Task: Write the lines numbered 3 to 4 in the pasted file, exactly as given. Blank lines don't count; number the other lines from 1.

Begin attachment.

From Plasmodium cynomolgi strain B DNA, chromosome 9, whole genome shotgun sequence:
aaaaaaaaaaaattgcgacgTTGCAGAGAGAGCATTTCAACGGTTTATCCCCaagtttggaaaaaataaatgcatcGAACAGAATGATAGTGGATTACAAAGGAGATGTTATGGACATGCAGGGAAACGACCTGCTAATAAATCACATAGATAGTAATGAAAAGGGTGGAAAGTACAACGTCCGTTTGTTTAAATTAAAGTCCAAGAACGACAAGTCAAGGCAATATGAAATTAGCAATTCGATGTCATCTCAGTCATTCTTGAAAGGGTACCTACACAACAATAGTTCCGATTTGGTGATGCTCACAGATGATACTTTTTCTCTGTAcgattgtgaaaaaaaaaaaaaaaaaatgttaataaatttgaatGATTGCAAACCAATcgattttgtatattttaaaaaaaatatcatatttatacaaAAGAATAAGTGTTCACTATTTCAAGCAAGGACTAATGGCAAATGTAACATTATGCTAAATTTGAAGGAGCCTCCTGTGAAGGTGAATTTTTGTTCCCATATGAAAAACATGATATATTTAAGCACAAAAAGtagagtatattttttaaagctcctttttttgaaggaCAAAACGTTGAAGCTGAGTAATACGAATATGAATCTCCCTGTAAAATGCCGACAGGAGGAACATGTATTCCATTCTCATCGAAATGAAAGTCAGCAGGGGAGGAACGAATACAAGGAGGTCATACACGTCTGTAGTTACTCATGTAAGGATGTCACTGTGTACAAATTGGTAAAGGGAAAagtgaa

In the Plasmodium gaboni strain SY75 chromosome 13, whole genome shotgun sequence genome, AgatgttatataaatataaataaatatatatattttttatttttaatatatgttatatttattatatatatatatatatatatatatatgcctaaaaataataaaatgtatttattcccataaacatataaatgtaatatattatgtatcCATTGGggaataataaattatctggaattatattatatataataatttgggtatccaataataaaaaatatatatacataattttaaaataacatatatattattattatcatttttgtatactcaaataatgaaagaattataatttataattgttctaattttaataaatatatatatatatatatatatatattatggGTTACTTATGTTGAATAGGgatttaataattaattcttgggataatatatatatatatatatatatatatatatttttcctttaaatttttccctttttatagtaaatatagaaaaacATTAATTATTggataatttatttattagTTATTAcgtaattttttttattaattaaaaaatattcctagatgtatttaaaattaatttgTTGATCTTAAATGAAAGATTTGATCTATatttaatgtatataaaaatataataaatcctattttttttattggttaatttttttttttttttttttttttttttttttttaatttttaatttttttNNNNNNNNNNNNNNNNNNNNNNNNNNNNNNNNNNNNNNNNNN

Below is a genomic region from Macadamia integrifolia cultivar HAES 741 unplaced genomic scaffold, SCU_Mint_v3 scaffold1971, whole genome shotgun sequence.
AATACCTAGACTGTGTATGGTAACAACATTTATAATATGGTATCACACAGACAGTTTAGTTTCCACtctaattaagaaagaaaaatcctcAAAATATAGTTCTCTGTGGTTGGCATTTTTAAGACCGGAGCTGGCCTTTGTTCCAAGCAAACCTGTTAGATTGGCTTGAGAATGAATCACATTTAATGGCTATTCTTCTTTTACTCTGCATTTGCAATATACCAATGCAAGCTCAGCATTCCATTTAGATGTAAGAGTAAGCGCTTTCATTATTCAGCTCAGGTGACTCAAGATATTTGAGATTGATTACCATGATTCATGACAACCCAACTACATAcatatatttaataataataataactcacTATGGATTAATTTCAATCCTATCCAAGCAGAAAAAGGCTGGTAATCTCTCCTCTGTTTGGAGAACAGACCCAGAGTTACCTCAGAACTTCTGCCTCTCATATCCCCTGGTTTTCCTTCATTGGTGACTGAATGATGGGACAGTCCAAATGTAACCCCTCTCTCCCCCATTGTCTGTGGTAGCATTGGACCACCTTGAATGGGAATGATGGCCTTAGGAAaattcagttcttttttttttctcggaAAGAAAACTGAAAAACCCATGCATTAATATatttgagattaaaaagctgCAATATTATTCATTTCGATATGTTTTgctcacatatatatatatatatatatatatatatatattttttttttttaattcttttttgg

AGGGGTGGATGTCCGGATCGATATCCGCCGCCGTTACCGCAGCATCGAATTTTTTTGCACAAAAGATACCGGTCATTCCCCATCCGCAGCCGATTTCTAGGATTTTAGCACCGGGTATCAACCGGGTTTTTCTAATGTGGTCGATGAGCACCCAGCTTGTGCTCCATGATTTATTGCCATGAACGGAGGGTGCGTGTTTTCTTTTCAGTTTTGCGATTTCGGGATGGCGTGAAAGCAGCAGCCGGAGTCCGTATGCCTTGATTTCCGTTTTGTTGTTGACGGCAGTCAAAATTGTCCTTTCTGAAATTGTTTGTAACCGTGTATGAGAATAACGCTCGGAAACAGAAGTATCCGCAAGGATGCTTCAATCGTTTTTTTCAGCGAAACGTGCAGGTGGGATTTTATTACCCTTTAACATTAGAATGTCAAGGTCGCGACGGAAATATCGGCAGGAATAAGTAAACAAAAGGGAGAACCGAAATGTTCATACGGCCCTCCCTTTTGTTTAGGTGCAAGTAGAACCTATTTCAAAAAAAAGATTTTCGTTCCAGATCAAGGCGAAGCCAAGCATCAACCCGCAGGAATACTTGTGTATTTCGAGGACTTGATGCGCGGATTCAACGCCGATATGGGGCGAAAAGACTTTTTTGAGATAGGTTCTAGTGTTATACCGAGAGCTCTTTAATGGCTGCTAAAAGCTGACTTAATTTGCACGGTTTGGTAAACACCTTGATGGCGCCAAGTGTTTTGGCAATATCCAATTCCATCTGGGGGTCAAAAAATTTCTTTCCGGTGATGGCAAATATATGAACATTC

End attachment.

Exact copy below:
In the Plasmodium gaboni strain SY75 chromosome 13, whole genome shotgun sequence genome, AgatgttatataaatataaataaatatatatattttttatttttaatatatgttatatttattatatatatatatatatatatatatatgcctaaaaataataaaatgtatttattcccataaacatataaatgtaatatattatgtatcCATTGGggaataataaattatctggaattatattatatataataatttgggtatccaataataaaaaatatatatacataattttaaaataacatatatattattattatcatttttgtatactcaaataatgaaagaattataatttataattgttctaattttaataaatatatatatatatatatatatatattatggGTTACTTATGTTGAATAGGgatttaataattaattcttgggataatatatatatatatatatatatatatatatttttcctttaaatttttccctttttatagtaaatatagaaaaacATTAATTATTggataatttatttattagTTATTAcgtaattttttttattaattaaaaaatattcctagatgtatttaaaattaatttgTTGATCTTAAATGAAAGATTTGATCTATatttaatgtatataaaaatataataaatcctattttttttattggttaatttttttttttttttttttttttttttttttttaatttttaatttttttNNNNNNNNNNNNNNNNNNNNNNNNNNNNNNNNNNNNNNNNNN

Below is a genomic region from Macadamia integrifolia cultivar HAES 741 unplaced genomic scaffold, SCU_Mint_v3 scaffold1971, whole genome shotgun sequence.